President Trump has found an alternative to a citizenship question on the 2020 U.S. census, which would have played out in court because of Democratic opposition. Immigration is an issue that greatly affects Arizona and Pinal County, but another one is the subject of an executive order from Trump regarding treatment and prevention of kidney disease. This one should have no controversy.
Trump’s order on Wednesday is designed to encourage kidney transplants and less-expensive dialysis treatment at home, with a tangible goal of cutting end-stage kidney disease 25% by 2030.
The order encourages development of artificial kidneys while at the same time increasing the number of donations by such means as raising accountability for organ procurement organizations and reimbursing costs to donors. The goal is to have twice as many kidneys, real and artificial, available, because many people now die waiting for a transplant.
Kidney disease is a major problem for many Native Americans. Evidence suggests that consuming a limited diet in the desert for centuries caused them to be less tolerant of foods that Americans often eat these days. Reducing this scourge would be a huge benefit, and public awareness and prevention is a big part of the new initiative. Arizona tribes have such programs, but there is a long way to go on kidney disease.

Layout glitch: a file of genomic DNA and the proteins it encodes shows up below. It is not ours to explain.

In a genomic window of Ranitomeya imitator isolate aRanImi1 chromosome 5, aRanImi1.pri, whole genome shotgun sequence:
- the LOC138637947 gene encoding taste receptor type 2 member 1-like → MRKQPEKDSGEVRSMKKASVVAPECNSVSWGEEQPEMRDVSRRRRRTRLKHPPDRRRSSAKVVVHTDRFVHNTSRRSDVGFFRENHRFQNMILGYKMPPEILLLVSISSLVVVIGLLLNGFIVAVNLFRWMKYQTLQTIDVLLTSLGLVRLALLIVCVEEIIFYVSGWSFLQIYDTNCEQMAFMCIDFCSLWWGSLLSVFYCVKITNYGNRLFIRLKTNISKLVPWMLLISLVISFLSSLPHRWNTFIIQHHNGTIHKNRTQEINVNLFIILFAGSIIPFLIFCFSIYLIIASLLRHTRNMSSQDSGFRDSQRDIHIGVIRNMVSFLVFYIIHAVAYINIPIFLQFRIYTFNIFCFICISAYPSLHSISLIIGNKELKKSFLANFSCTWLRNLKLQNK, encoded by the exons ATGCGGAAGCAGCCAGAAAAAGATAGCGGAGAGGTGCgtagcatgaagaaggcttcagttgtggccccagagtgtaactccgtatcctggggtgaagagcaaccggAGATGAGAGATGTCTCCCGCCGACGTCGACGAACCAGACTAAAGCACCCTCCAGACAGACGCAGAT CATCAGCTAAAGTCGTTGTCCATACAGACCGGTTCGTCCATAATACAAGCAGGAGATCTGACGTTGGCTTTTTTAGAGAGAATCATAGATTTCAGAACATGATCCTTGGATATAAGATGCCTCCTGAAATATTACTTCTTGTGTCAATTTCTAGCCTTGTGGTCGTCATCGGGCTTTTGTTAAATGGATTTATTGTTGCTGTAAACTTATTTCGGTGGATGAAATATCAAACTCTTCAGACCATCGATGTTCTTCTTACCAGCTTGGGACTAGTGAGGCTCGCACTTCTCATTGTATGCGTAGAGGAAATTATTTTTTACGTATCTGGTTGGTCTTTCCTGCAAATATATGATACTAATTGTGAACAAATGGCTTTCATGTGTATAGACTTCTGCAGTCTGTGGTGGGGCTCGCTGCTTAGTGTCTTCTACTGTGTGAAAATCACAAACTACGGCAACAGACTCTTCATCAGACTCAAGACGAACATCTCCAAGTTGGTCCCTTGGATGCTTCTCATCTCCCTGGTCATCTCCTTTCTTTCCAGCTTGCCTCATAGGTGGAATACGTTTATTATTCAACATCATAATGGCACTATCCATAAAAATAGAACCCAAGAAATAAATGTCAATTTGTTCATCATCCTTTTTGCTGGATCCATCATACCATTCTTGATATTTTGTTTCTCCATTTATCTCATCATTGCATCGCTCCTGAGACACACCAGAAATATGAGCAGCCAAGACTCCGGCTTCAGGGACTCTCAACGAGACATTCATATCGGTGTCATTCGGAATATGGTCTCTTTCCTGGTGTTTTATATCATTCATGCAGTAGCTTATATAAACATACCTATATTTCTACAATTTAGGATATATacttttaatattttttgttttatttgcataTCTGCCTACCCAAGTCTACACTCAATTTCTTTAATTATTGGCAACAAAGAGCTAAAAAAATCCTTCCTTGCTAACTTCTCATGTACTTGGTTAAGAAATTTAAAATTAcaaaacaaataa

Doctors and health care officials generally have praised the changes, saying that there has been too much time and expense devoted to procedures instead of prevention, in-home dialysis and alternatives. Costs have accelerated while outcomes have not.
With today’s advancements in medical science and technology, there likely are many areas where awareness, prevention and better treatment methods could be implemented. Hopefully, the government’s new kidney program will have big results and lead to different approaches in other parts of health care. With medical costs these days, those changes are not only desirable but essential.